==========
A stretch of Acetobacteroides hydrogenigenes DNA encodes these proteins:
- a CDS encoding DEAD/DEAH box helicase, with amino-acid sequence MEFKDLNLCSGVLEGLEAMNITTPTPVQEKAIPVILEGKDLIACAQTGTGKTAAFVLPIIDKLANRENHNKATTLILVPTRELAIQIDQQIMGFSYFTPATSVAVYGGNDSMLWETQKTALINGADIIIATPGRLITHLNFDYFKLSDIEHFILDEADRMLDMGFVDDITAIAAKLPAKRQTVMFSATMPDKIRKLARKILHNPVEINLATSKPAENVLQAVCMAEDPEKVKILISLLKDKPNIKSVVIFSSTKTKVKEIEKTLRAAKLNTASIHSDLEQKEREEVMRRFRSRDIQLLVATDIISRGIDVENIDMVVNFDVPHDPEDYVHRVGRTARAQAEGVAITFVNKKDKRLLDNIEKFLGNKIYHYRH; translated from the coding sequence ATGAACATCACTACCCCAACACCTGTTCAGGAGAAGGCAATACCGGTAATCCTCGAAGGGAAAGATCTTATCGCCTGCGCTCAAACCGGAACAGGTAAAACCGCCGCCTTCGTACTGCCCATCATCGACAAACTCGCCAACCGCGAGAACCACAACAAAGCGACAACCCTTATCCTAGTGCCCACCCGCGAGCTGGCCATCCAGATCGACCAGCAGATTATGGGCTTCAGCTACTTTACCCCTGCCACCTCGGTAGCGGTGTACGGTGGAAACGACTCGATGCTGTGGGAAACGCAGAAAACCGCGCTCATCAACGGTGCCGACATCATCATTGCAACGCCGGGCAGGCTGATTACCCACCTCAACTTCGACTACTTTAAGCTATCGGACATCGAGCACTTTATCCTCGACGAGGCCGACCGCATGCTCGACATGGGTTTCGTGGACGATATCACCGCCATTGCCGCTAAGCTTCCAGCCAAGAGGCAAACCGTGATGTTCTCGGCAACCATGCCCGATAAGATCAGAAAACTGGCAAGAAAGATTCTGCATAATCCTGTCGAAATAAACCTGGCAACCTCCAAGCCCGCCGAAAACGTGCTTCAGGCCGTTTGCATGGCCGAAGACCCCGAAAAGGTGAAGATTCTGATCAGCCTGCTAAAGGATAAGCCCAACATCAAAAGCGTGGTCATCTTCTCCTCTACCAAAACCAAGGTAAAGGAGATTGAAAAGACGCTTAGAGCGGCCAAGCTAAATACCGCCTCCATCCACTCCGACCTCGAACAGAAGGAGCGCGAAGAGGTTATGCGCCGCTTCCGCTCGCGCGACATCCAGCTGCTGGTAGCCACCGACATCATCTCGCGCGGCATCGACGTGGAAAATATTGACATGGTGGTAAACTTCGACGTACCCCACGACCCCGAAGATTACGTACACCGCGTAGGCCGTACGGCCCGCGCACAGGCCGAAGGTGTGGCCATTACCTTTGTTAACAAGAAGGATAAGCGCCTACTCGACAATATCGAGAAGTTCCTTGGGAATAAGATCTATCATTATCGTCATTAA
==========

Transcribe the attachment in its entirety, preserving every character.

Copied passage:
A stretch of Acetobacteroides hydrogenigenes DNA encodes these proteins:
- a CDS encoding DEAD/DEAH box helicase, with amino-acid sequence MEFKDLNLCSGVLEGLEAMNITTPTPVQEKAIPVILEGKDLIACAQTGTGKTAAFVLPIIDKLANRENHNKATTLILVPTRELAIQIDQQIMGFSYFTPATSVAVYGGNDSMLWETQKTALINGADIIIATPGRLITHLNFDYFKLSDIEHFILDEADRMLDMGFVDDITAIAAKLPAKRQTVMFSATMPDKIRKLARKILHNPVEINLATSKPAENVLQAVCMAEDPEKVKILISLLKDKPNIKSVVIFSSTKTKVKEIEKTLRAAKLNTASIHSDLEQKEREEVMRRFRSRDIQLLVATDIISRGIDVENIDMVVNFDVPHDPEDYVHRVGRTARAQAEGVAITFVNKKDKRLLDNIEKFLGNKIYHYRH; translated from the coding sequence ATGAACATCACTACCCCAACACCTGTTCAGGAGAAGGCAATACCGGTAATCCTCGAAGGGAAAGATCTTATCGCCTGCGCTCAAACCGGAACAGGTAAAACCGCCGCCTTCGTACTGCCCATCATCGACAAACTCGCCAACCGCGAGAACCACAACAAAGCGACAACCCTTATCCTAGTGCCCACCCGCGAGCTGGCCATCCAGATCGACCAGCAGATTATGGGCTTCAGCTACTTTACCCCTGCCACCTCGGTAGCGGTGTACGGTGGAAACGACTCGATGCTGTGGGAAACGCAGAAAACCGCGCTCATCAACGGTGCCGACATCATCATTGCAACGCCGGGCAGGCTGATTACCCACCTCAACTTCGACTACTTTAAGCTATCGGACATCGAGCACTTTATCCTCGACGAGGCCGACCGCATGCTCGACATGGGTTTCGTGGACGATATCACCGCCATTGCCGCTAAGCTTCCAGCCAAGAGGCAAACCGTGATGTTCTCGGCAACCATGCCCGATAAGATCAGAAAACTGGCAAGAAAGATTCTGCATAATCCTGTCGAAATAAACCTGGCAACCTCCAAGCCCGCCGAAAACGTGCTTCAGGCCGTTTGCATGGCCGAAGACCCCGAAAAGGTGAAGATTCTGATCAGCCTGCTAAAGGATAAGCCCAACATCAAAAGCGTGGTCATCTTCTCCTCTACCAAAACCAAGGTAAAGGAGATTGAAAAGACGCTTAGAGCGGCCAAGCTAAATACCGCCTCCATCCACTCCGACCTCGAACAGAAGGAGCGCGAAGAGGTTATGCGCCGCTTCCGCTCGCGCGACATCCAGCTGCTGGTAGCCACCGACATCATCTCGCGCGGCATCGACGTGGAAAATATTGACATGGTGGTAAACTTCGACGTACCCCACGACCCCGAAGATTACGTACACCGCGTAGGCCGTACGGCCCGCGCACAGGCCGAAGGTGTGGCCATTACCTTTGTTAACAAGAAGGATAAGCGCCTACTCGACAATATCGAGAAGTTCCTTGGGAATAAGATCTATCATTATCGTCATTAA